District Superintendent Dena McCullough, left, and District Business Manager Maureen Hester.
From the 5.13.08 issue
By Elaine Weinreb
Press Staff Writer
The McKinleyville Union School District is hoping that the voters will pass a general obligation bond on June 3 to pay for $14 million in improvements to its three schools. If the measure is approved by at least 55 percent of voters, the district would pursue numerous projects including construction of a new gym, replacement of roofs and plumbing, higher fences, renovation of science classrooms and upgrading school fields, among other things.
Last week the McKinleyville Press asked some questions about the specifics of this proposal to District Superintendent Dena McCullough and District Business Manager Maureen Hester.
Q. You’re proposing to build a gym at McKinleyville Middle School. Isn’t there already a gym in that building? What’s wrong with it?
McCullough: What we have is a multi-purpose room, not a gymnasium, although we do play basketball in it. The room is used for serving lunches. When it’s raining outside and the students are eating lunches in the room, or if a special event is taking place, there is no place to do our P.E. program. Because the students have rotating lunch hours, P.E. takes place during those hours.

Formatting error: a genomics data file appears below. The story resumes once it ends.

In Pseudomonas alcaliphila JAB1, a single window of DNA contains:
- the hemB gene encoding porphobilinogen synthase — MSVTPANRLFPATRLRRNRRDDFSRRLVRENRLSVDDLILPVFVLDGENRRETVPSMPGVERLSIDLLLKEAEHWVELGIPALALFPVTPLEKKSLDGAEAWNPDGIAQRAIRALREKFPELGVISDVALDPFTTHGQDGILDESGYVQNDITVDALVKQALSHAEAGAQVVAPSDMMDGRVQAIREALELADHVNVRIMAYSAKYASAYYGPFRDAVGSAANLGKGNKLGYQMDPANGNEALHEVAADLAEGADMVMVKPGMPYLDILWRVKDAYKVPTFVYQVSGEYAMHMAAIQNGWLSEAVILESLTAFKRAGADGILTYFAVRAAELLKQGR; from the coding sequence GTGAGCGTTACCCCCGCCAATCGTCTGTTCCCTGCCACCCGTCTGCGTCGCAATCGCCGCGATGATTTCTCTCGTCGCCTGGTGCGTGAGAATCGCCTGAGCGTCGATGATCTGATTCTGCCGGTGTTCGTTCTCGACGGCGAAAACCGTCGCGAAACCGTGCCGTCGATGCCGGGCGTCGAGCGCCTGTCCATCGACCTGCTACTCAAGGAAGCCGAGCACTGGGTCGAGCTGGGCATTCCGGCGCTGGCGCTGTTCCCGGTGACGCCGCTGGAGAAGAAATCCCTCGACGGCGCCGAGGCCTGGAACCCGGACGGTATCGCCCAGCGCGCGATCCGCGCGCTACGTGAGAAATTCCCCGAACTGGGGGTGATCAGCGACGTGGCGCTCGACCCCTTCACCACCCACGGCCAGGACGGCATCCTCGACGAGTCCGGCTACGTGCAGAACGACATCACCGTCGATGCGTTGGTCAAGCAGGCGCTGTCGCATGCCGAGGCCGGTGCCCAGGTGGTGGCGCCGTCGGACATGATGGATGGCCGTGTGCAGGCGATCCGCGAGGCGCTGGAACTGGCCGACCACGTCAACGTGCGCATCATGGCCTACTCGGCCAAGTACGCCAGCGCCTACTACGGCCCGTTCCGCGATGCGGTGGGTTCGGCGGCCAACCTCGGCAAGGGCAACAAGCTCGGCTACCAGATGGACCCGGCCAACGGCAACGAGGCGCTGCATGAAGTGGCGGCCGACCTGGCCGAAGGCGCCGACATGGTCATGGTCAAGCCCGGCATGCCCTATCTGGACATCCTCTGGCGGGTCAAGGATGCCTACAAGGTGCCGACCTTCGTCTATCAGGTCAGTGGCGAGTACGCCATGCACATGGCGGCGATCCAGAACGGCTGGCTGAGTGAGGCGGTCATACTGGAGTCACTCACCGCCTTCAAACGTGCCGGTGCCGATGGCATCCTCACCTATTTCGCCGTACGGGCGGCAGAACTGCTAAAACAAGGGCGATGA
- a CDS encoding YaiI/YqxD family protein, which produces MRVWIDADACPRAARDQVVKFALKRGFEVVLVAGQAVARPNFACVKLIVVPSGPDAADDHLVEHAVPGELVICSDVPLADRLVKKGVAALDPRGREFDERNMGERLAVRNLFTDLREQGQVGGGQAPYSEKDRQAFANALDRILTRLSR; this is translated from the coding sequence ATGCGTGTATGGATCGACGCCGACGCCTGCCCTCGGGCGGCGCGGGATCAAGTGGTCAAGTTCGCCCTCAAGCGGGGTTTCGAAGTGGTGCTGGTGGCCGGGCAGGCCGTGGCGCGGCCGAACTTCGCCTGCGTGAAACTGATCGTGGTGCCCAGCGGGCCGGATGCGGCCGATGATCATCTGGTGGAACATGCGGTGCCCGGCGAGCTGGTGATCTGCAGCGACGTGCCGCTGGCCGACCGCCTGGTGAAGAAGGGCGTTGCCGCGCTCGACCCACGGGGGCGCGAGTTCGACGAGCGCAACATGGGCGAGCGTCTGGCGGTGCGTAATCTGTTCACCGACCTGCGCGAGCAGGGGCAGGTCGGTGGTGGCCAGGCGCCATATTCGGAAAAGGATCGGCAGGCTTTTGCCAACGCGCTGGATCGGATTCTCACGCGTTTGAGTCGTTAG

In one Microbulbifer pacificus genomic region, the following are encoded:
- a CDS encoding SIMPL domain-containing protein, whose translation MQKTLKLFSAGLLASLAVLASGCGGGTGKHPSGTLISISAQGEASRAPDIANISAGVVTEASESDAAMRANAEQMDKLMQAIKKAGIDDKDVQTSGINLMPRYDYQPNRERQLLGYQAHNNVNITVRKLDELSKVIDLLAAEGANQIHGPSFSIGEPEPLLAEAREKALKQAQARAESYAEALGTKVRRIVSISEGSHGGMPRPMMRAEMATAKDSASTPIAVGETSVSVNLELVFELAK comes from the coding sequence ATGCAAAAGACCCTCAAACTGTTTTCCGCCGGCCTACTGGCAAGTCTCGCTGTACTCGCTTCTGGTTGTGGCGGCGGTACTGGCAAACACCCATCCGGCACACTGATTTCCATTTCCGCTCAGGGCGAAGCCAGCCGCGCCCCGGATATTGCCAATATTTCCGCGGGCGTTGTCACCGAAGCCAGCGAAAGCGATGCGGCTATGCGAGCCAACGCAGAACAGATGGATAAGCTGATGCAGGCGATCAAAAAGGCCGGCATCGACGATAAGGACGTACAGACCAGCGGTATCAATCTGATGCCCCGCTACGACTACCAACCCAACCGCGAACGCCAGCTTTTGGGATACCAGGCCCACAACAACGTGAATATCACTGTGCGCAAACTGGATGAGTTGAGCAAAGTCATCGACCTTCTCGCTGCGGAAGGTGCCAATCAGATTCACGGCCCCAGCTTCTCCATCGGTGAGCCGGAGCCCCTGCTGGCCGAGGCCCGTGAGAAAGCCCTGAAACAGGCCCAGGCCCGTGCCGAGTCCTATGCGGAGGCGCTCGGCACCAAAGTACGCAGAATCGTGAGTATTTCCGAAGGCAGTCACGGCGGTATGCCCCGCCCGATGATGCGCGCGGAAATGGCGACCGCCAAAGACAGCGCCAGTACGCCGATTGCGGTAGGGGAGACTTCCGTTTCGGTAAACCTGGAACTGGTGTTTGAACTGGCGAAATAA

But the room isn’t quite big enough even for our basketball games. There’s no room for parents to be seated. We don’t have a place for student performances. We have to rent someplace in Arcata to do our annual play.
Q. The middle school is within walking distance of MCSD’s Activity Center? Why not make an agreement with MCSD and use that as a gym?
McCullough: We do have an agreement to use their facilities for after-school activities. During the school day, the periods are 45-50 minutes long. To get to the Activity Center it would require a walk of five minutes or so each way, so we haven’t had middle-of-the-day activities there.
Q. Are the schools’ roofs currently leaking, and if so, why have they not been repaired?